David Ogilvy’s Guide To Writing Ads Explained Part 37

Ever heard of editorial layouts? It’s not exactly the first thing most advertisers think about when choosing an advertising agency, yet this was how Ogilvy & Mather approached most projects back in the day.

Ogilvy said advertorials (as we know them today) were read more times than creative ads (or ‘addy ads’ as he called them), and added that they had more success with them than any other (just because someone takes the time to read an ad doesn’t automatically mean it sells more of course).

Take a look at what’s going on in online advertising today and advertorials are more powerful than ever (although mainstream and traditional global companies have yet to catch on).

The point of advertorials was simple – do away with the 7 touch point model altogether. Instead, try and incorporate the whole AIDA thing into one single touch point. The idea being it would save a lot of advertising dollars (and bring quicker returns).

Did it work? Yes and no. Just like everything else, it was unpredictable (apart from the “1 in 10” model that applied to the film industry – only 1 in 10 films becoming super profitable).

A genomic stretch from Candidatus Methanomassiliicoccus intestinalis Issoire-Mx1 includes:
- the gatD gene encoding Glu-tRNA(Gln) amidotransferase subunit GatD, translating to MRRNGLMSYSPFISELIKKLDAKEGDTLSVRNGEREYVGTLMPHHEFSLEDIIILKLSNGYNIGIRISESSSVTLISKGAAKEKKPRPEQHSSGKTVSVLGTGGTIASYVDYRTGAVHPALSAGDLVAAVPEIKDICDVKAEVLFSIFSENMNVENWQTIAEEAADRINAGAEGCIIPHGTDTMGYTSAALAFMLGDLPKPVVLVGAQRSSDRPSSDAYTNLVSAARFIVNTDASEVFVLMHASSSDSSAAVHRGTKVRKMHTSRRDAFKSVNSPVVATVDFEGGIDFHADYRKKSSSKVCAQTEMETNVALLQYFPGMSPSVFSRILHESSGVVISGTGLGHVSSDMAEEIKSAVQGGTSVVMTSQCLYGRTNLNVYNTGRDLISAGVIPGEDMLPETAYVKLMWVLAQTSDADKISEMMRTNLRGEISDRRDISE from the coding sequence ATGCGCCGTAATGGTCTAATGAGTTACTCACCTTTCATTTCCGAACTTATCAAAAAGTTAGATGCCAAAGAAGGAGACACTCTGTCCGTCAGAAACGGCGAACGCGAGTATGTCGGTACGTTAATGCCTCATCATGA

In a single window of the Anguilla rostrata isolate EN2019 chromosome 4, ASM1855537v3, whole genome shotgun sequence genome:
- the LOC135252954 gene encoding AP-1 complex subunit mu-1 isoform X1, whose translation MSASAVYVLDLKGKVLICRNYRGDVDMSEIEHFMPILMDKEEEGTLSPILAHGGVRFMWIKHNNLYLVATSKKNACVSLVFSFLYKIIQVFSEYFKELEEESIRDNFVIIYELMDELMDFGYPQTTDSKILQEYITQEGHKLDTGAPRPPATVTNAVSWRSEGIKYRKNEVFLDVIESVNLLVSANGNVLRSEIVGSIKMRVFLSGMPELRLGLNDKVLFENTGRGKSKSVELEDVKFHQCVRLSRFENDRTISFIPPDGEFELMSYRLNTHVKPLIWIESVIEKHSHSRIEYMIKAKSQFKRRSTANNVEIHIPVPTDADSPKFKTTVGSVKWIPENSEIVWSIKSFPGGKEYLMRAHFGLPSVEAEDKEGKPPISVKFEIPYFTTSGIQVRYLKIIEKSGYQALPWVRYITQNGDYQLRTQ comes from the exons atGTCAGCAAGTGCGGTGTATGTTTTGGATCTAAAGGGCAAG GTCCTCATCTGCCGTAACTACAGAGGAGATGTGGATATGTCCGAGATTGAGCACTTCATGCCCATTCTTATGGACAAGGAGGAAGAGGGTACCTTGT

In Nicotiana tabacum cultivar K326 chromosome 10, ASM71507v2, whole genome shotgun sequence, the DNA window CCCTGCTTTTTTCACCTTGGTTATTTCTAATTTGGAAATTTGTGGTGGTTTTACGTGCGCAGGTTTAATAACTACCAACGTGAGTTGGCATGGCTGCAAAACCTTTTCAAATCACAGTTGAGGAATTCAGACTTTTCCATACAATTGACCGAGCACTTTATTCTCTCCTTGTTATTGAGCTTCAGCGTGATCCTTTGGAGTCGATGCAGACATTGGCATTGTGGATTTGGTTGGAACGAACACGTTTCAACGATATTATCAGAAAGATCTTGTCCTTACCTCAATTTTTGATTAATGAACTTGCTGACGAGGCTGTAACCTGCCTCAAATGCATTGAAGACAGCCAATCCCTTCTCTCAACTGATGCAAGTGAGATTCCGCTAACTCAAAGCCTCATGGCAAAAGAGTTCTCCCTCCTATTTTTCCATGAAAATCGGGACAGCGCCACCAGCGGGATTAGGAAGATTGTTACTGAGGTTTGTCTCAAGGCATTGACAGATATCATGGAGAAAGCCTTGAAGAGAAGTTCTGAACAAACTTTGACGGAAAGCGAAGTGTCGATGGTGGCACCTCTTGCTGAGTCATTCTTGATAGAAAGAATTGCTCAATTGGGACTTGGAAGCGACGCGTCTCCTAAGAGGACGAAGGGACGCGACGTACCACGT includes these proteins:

But every now and then a home run was hit (think James Bond or Marvel franchise) and a series of ads would work. The advertising agency that hit that streak would push it like crazy so the whole world heard about it – and Ogilvy & Mather were no different (hence element 37).

The caveat (and there was always a caveat) can be seen in the way this element was worded. It doesn’t promise the world, in fact it doesn’t guarantee any success at all. It just says more words get higher readership.

Today we combine more words by using funnels. An ‘addy ad’ to bring people in (eg. the image part of an FB advertorial description), followed by at least one advertorial style landing page (trying to pretend it’s not ‘salesy’), followed by a drip campaign (email, sms notifications, etc.).

And so we get back to square one. The seven touch points (or 14, 21, or whatever it takes to get attention). Nothing much has changed. Finding a hungry audience is (and has always been) the key.



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